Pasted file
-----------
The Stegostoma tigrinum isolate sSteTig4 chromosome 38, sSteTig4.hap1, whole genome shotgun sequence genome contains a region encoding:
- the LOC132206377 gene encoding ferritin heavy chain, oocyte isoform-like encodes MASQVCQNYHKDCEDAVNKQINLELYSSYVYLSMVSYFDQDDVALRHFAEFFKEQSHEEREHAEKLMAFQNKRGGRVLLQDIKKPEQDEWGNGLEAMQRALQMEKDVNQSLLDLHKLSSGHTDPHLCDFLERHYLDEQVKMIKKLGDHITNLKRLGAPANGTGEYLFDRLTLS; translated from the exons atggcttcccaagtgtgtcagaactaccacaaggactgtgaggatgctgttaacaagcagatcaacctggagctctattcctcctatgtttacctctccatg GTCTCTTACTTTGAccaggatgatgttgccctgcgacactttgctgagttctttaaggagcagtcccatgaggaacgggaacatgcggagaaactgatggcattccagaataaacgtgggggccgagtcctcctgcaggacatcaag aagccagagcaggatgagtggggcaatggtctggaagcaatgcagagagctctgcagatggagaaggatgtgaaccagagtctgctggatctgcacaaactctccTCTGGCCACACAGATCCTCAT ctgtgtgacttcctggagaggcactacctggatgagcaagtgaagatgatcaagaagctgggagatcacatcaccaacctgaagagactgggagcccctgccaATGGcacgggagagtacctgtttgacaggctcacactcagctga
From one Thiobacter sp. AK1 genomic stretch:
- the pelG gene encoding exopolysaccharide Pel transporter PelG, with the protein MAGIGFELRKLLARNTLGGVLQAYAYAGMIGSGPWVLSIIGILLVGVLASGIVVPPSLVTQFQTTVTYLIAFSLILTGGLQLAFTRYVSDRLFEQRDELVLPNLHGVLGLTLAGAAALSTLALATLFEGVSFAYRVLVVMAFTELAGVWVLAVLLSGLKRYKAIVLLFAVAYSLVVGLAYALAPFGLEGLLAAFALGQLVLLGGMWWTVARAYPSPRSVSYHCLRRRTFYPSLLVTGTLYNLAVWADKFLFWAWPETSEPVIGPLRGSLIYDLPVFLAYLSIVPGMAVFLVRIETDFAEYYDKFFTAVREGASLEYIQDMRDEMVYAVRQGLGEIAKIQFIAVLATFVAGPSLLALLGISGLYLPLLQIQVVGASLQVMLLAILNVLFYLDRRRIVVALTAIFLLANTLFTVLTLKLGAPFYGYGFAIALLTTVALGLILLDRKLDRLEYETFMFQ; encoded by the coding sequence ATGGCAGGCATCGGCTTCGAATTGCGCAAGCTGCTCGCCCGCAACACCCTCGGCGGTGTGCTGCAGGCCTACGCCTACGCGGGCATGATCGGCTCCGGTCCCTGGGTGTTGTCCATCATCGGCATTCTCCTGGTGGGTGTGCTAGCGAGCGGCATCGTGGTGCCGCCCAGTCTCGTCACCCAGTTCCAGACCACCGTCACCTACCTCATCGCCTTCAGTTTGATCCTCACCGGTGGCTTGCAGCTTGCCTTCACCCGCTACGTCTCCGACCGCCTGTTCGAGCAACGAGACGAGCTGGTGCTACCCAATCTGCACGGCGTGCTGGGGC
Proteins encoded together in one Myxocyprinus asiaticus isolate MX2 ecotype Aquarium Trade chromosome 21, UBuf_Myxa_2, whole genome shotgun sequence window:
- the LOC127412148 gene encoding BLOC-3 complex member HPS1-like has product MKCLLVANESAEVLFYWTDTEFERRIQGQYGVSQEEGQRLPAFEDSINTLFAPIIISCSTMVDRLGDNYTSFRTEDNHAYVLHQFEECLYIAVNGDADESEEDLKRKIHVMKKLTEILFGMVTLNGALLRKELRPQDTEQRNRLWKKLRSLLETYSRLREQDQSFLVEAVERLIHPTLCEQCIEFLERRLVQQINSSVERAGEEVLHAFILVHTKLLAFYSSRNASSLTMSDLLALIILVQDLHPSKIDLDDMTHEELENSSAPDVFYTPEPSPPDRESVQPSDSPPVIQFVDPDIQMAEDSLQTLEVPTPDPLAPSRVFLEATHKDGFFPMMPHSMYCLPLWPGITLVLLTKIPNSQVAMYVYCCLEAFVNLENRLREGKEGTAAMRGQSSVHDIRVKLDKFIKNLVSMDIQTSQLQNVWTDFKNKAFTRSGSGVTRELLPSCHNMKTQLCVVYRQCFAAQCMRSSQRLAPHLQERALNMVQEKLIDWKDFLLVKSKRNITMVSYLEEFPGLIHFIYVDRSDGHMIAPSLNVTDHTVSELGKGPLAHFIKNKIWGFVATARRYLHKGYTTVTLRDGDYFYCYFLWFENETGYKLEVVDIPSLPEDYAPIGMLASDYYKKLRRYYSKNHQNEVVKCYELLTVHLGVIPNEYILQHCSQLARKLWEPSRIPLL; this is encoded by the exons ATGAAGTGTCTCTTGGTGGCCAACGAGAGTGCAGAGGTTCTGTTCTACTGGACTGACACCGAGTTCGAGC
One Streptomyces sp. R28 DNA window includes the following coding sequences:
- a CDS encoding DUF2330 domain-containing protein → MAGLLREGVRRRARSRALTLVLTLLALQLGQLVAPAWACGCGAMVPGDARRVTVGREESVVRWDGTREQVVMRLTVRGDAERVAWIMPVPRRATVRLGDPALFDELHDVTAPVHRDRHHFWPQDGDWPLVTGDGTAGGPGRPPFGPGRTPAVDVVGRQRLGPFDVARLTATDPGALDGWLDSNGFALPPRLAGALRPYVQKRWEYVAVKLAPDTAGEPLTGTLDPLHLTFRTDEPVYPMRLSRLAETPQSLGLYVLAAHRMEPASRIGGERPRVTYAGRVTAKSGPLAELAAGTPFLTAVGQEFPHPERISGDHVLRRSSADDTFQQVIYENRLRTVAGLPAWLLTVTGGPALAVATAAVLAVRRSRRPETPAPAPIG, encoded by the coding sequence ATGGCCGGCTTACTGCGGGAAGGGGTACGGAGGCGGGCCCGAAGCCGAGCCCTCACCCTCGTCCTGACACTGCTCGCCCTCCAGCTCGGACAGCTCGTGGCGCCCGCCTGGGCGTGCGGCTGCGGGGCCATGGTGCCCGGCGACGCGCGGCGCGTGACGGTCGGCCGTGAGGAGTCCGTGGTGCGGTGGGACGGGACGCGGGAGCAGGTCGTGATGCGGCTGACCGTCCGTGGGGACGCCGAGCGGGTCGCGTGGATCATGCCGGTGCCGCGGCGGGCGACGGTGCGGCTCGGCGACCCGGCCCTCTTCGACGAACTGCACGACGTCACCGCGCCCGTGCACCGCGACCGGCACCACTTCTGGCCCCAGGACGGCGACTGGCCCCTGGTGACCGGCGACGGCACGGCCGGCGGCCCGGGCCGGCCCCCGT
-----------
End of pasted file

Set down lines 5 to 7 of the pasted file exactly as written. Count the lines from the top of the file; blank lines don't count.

Proteins encoded together in one Myxocyprinus asiaticus isolate MX2 ecotype Aquarium Trade chromosome 21, UBuf_Myxa_2, whole genome shotgun sequence window:
- the LOC127412148 gene encoding BLOC-3 complex member HPS1-like has product MKCLLVANESAEVLFYWTDTEFERRIQGQYGVSQEEGQRLPAFEDSINTLFAPIIISCSTMVDRLGDNYTSFRTEDNHAYVLHQFEECLYIAVNGDADESEEDLKRKIHVMKKLTEILFGMVTLNGALLRKELRPQDTEQRNRLWKKLRSLLETYSRLREQDQSFLVEAVERLIHPTLCEQCIEFLERRLVQQINSSVERAGEEVLHAFILVHTKLLAFYSSRNASSLTMSDLLALIILVQDLHPSKIDLDDMTHEELENSSAPDVFYTPEPSPPDRESVQPSDSPPVIQFVDPDIQMAEDSLQTLEVPTPDPLAPSRVFLEATHKDGFFPMMPHSMYCLPLWPGITLVLLTKIPNSQVAMYVYCCLEAFVNLENRLREGKEGTAAMRGQSSVHDIRVKLDKFIKNLVSMDIQTSQLQNVWTDFKNKAFTRSGSGVTRELLPSCHNMKTQLCVVYRQCFAAQCMRSSQRLAPHLQERALNMVQEKLIDWKDFLLVKSKRNITMVSYLEEFPGLIHFIYVDRSDGHMIAPSLNVTDHTVSELGKGPLAHFIKNKIWGFVATARRYLHKGYTTVTLRDGDYFYCYFLWFENETGYKLEVVDIPSLPEDYAPIGMLASDYYKKLRRYYSKNHQNEVVKCYELLTVHLGVIPNEYILQHCSQLARKLWEPSRIPLL; this is encoded by the exons ATGAAGTGTCTCTTGGTGGCCAACGAGAGTGCAGAGGTTCTGTTCTACTGGACTGACACCGAGTTCGAGC
One Streptomyces sp. R28 DNA window includes the following coding sequences: